If you want to know about the Borg, this is the series to watch. Also, this series is very dark. At some points I had shed some tears. Rick Berman was shooting for a darker Star Trek and he made it happen. Overall, this is a wonderful show. It outlines betrayal, morality, trust, honor and integrity. Each episode takes you on journey to learning a new life lesson.

REVIEW: TANK GIRL

CAST

Lori Petty (Point Break)
Ice-T (Gangland)
Naomi Watts (Insurgent)
Don Harvey (Die Hard 2)
Jeff Kober (New Girl)
Reg E. Cathey (Fantastic Four)
Malcolm McDowell (Doomsday)
Ann Cusack (Nightcrawler)
Iggy Pop (Paradox)
James Hong (The Big Bang Theory)
Doug Jones (Hellboy)
Richard Schiff (The Cape)
Frank Welker (Transformers)
Ann Magnuson (Panic Room)

MV5BMjIwOTY0MDYxNV5BMl5BanBnXkFtZTcwNTUzMTM3NA@@._V1_In 2022, a comet strikes Earth causing an 11-year drought. By 2033, most of the little remaining water is held in reserve by Kesslee (Malcolm McDowell) and his Water & Power (W&P) corporation, which uses the water to control the population. Rebecca Buck – “Tank Girl” (Lori Petty) – is a member of a commune in the Australian outback that operates the last water well not controlled by the corporation. In an attack on the commune, W&P troops kill Tank Girl’s boyfriend, Richard (Brian Wimmer), and capture Tank Girl and her young friend Sam (Stacy Linn Ramsower). Rather than killing her, Kesslee tortures and enslaves the defiant Tank Girl. Jet Girl (Naomi Watts), a talented but introverted jet mechanic who has given up trying to escape W&P, urges Tank Girl to make less trouble for their captors, though Tank Girl refuses. Among other forms of torture, W&P personnel push her down into a long pipe and fill it with water.

The mysterious Rippers slaughter guards at the W&P compound, then escape undetected. Kesslee uses Tank Girl to lure the Rippers into the open, but they gravely wound Kesslee and let Tank Girl and Jet Girl escape. Jet Girl steals a fighter jet from W&P and Tank Girl steals a tank, which she modifies heavily. The girls learn from the eccentric Sub Girl (Ann Cusack) that Sam is working at a sex club called Liquid Silver. They infiltrate the club, rescue Sam from a pedophile, Rat Face (Iggy Pop), and then humiliate the club’s owner, “The Madame” (Ann Magnuson), by making her sing Cole Porter’s “Let’s Do It” at gunpoint. W&P troops break up the performance and re-capture Sam. Tank Girl and Jet Girl wander the desert and find the Rippers’ hideout.MV5BMTcxMTMwOTQ5NF5BMl5BanBnXkFtZTcwNDUzMTM3NA@@._V1_They learn that the Rippers are supersoldiers created from human and kangaroo DNA by a man called Johnny Prophet. Tank Girl befriends a Ripper named Booga (Jeff Kober), while a Ripper named Donner (Scott Coffey) shows romantic interest in Jet Girl. Despite the objections of the Ripper T-Saint (Ice-T), who is suspicious of the girls, the Rippers’ leader Deetee (Reg E. Cathey) sends the pair out to capture a shipment of weapons. The girls bring the weapon crates back, though most of them are empty. After finding Johnny Prophet dead in one of the containers, the girls and the Rippers realize that W&P has tricked them.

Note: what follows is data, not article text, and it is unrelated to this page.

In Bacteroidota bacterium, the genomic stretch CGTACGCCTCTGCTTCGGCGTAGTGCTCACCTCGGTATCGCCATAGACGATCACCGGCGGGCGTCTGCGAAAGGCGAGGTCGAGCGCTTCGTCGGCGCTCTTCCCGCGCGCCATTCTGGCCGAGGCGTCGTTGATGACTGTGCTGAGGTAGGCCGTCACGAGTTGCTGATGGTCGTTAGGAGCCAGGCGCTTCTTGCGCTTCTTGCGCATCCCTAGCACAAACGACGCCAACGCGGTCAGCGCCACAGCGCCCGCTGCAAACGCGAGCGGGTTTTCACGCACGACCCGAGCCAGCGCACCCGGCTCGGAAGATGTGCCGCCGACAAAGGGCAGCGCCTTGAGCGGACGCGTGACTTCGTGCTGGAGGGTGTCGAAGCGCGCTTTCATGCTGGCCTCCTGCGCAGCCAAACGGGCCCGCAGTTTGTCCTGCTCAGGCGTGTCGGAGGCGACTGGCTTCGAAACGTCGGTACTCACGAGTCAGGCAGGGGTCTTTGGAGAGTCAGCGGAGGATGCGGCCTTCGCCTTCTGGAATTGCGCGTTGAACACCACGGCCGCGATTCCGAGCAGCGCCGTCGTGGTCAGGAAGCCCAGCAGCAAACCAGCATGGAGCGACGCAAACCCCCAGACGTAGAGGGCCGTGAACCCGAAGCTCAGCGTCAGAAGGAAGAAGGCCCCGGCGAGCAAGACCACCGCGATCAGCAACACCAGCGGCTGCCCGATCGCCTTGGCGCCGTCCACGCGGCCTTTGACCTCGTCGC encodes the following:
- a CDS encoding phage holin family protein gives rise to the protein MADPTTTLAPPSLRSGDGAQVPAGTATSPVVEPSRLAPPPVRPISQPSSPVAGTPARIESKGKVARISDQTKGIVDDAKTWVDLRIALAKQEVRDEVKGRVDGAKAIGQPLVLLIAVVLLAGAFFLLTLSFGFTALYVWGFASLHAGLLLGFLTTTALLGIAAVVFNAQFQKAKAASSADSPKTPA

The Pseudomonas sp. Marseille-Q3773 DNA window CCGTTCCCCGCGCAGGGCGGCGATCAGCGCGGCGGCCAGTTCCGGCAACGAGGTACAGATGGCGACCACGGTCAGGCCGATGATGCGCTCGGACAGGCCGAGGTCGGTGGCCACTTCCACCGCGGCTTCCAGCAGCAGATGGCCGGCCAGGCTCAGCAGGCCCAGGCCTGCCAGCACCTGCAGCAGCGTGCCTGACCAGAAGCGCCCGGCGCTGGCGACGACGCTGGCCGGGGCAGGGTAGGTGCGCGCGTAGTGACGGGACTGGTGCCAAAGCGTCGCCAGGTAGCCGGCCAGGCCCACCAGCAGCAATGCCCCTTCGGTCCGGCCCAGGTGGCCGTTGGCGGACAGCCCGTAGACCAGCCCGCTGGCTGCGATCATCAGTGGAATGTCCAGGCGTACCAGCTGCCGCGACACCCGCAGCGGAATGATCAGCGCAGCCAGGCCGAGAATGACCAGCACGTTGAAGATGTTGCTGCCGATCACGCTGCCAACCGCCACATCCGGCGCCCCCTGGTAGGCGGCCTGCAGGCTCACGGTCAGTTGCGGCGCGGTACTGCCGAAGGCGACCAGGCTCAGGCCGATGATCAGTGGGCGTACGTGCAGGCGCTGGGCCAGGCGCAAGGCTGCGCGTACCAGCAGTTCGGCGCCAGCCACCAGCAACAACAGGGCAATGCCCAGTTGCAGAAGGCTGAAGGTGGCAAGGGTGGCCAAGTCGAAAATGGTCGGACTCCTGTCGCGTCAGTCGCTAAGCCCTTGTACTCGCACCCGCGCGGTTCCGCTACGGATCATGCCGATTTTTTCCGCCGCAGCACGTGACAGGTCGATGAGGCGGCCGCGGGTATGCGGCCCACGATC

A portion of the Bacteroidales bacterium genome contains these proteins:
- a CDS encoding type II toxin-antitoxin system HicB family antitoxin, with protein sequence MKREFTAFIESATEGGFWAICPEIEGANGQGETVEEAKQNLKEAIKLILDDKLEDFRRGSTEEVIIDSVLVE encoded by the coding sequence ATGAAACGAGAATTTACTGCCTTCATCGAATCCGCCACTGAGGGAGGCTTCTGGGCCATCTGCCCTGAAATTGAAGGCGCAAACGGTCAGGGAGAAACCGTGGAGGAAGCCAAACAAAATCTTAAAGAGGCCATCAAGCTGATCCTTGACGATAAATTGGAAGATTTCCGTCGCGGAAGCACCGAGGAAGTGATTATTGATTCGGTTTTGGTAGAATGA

The girls and the Rippers sneak into W&P, where they are ambushed. Kesslee, whose body had been reconstructed by the cybernetic surgeon Che’tsai (James Hong), reveals that Tank Girl has unknowingly been bugged. Deetee is killed. While the Rippers turn the tide of the battle, Jet Girl kills Sergeant Small (Don Harvey), who had earlier sexually harassed her. Kesslee reveals that Sam is in the pipe, and her life is endangered by the rising water. Tank Girl uses her tank to kill Kesslee, then pulls Sam out of the pipe. The film ends with an animated sequence showing water starting to flow freely. Tank Girl drives down rapids, pulling Booga behind on water-skis, then takes them over a waterfall, shouting for joy.When it came out, and ever since, it seems that the film Tank Girl has been universally slated. I feel that this is somewhat harsh. Certainly, if you compare the film with the comics that inspired it then you can definitely see a difference between the original and Lori Petty’s Tank Girl. Therefore, for a real Tank Girl comic fan there will be disappointment. However, as a film in it’s own right If you don’t take things to seriously and just want a fun action film to watch then Tank Girl might just appeal to you. I know that many out there hated this film but I really enjoyed it and think that Lori Petty is absolutely awesome.